Although the application period to apply for federal and state of Florida disaster assistance ended on Feb. 28, other deadlines are pending and important services continue to be available to individuals and communities affected by the four hurricanes of 2004.
The Department of Homeland Security’s Federal Emergency Management Agency (FEMA) and the Florida State Emergency Response Team (SERT), along with other disaster-related agencies and organizations, will reportedly continue to assist those affected by providing services and information.
At present, there are 14 fixed-site and seven mobile Disaster Recovery Centers (DRCs) operating throughout the state. These centers serve applicants Monday through Friday, from 8 a.m. to 6 p.m. Beginning Monday, March 21, there will be 14 fixed-site and two mobile DRC units in operation. DRC operations will continue to gradually decrease in number until they are no longer required.
The FEMA Helpline continues to provide information services to applicants Monday through Saturday from 8 a.m. to 6 p.m. It will assist callers for an indefinite period of time. Applicants may use this service by calling 1-800-621-FEMA (3362). The TTY number for the speech- and hearing-impaired is 1-800-462-7585.
Crisis counseling services, at no charge to the applicant, will be available through the end of 2005. Anyone in need of this assistance may contact his or her local Mental Health Office.
The Small Business Administration (SBA) may still make an Economic Injury Disaster Loan (EIDL) to a small business with economic rather than physical losses. There is a deadline for each hurricane: Charley, May 13; Frances, June 6; Ivan, June 16; and, Jeanne, June 27. Only one application is necessary for a business affected by two or more storms. Business owners may apply by visiting a DRC, an SBA outreach office, or by calling SBA at 1-800-359-2227, Monday through Friday, from 7 a.m. to 5 p.m. EST.
A large volume of storm debris still remains throughout the state that poses a threat to public health and safety. FEMA has extended the pick-up deadline for eligible debris to April 20. FEMA is reimbursing communities and county governments for 90 percent of their collection costs during this period.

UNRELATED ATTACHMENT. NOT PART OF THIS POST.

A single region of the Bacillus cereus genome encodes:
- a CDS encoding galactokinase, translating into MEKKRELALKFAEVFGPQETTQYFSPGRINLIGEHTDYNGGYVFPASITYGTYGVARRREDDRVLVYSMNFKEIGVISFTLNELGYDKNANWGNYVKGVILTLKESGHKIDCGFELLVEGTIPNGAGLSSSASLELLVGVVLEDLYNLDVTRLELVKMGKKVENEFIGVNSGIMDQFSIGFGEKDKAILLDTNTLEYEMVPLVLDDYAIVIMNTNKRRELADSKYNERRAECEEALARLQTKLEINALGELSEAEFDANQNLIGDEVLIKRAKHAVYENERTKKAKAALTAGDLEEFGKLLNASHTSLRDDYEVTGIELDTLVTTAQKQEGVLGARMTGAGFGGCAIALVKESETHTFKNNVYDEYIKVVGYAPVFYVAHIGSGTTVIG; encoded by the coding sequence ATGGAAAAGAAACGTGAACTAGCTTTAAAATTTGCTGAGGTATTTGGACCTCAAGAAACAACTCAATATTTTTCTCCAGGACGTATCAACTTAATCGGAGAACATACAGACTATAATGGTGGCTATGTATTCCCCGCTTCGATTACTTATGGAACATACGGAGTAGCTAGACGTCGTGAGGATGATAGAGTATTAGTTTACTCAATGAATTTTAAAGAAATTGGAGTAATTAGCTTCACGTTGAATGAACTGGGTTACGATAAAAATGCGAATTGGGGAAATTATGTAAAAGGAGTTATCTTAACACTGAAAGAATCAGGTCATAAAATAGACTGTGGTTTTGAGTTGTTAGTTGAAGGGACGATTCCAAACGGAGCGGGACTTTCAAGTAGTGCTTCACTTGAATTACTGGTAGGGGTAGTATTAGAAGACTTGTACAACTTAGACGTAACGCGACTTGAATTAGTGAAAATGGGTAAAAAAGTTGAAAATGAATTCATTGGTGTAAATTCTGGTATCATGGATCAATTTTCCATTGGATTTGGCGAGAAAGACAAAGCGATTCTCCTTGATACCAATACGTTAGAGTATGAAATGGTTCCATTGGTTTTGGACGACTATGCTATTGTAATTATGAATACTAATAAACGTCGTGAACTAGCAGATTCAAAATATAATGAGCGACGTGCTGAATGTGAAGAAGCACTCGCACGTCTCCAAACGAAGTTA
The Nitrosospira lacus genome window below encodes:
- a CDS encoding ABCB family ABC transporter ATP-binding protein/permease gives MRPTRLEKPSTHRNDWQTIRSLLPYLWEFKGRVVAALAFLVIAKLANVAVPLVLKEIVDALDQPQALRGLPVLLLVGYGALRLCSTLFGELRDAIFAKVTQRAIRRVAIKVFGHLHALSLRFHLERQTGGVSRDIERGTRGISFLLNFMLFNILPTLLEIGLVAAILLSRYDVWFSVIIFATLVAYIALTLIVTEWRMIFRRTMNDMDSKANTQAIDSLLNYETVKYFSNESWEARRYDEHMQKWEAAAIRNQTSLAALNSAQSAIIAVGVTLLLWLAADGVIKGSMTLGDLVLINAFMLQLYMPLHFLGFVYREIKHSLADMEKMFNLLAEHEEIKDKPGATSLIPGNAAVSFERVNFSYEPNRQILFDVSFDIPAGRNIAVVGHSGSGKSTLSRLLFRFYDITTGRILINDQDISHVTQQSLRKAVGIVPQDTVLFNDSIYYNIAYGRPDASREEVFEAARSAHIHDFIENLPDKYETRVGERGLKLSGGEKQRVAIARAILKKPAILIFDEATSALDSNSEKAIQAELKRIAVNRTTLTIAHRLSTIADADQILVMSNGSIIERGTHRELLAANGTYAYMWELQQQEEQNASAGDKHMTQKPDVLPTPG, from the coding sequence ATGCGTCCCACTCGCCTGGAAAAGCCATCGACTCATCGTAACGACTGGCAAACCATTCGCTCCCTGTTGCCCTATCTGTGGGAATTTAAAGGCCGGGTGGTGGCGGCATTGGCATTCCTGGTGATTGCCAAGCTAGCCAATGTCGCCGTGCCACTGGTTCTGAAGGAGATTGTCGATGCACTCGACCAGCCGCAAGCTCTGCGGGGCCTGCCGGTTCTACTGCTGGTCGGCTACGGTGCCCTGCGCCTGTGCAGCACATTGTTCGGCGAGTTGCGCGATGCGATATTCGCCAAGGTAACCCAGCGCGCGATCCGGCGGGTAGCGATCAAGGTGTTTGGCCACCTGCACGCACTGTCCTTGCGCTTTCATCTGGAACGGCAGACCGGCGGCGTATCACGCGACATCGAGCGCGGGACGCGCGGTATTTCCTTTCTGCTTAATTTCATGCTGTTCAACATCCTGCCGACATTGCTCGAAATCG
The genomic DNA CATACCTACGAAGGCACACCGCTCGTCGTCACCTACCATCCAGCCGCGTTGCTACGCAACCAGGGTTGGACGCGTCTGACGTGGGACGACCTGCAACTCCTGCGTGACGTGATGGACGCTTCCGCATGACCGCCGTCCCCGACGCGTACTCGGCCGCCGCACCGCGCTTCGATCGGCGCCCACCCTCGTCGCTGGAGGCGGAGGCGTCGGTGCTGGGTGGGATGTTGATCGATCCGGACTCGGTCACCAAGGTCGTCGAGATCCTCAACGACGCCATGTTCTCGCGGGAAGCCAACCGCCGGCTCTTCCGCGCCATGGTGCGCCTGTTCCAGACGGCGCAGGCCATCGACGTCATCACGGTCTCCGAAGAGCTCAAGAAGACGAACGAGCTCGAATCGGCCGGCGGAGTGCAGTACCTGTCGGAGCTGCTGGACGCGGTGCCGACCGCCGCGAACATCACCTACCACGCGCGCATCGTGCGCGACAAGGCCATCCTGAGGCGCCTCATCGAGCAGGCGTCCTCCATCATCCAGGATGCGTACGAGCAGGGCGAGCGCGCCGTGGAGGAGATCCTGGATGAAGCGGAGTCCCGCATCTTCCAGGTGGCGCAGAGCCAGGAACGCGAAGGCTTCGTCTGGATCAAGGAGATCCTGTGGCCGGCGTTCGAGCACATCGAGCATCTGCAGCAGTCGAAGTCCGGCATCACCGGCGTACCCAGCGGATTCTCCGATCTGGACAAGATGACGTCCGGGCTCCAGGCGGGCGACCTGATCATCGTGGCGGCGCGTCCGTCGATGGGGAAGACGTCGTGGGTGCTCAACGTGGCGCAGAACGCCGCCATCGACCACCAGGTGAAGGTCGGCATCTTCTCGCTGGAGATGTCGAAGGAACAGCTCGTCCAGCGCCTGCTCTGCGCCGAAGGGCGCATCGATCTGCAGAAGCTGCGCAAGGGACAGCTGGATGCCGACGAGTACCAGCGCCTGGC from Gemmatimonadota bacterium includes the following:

FEMA mitigation counselors are ready to assist anyone with information and publications that help homeowners and business owners with rebuilding decisions. Counselors are located in the DRCs and at home renovation centers throughout the state. They will visit more than 100 locations statewide, operating on a weekly rotation basis. Their ongoing schedule is available by logging onto the Disaster Contractor’s Network Web site at www.dcnonline.org and clicking on the “events” column.
Flood insurance policy holders with substantial home damage from flooding (50 percent or more of the pre-disaster market value) may file a claim for up to $30,000 to help cover Increased Cost of Compliance (ICC) rebuilding costs. ICC claims are in addition to the original flood claim.
FEMA teams of housing specialists are making contact with the more than 12,500 families now in temporary housing (travel trailers and mobile homes) provided by the agency. These workers will visit with each occupant on a periodic basis to assess his or her ongoing housing needs and assist with permanent housing relocation plans.
Vacated travel trailers and mobile homes are for sale to the public through a bidding process on the Internet. The General Services Administration (GSA) is conducting the sale of these units. The auction is on the GSA Web site at www.gsaauctions.gov.
Some applicants require financial assistance beyond the limitations of federal and state disaster programs. Many private organizations are aware of this need and are united under the Volunteer Agency (VOLAG) supervision. VOLAG focuses on the immediate and long-term needs of applicants and directs specific assistance where it is needed. The participating organizations are committed to helping applicants as long as the need exists.
Filing an application for federal and state disaster assistance is only the first step in the recovery process. FEMA, SERT and many other partners in the recovery effort are still here and will reportedly continue to assist those in need for a long time to come.
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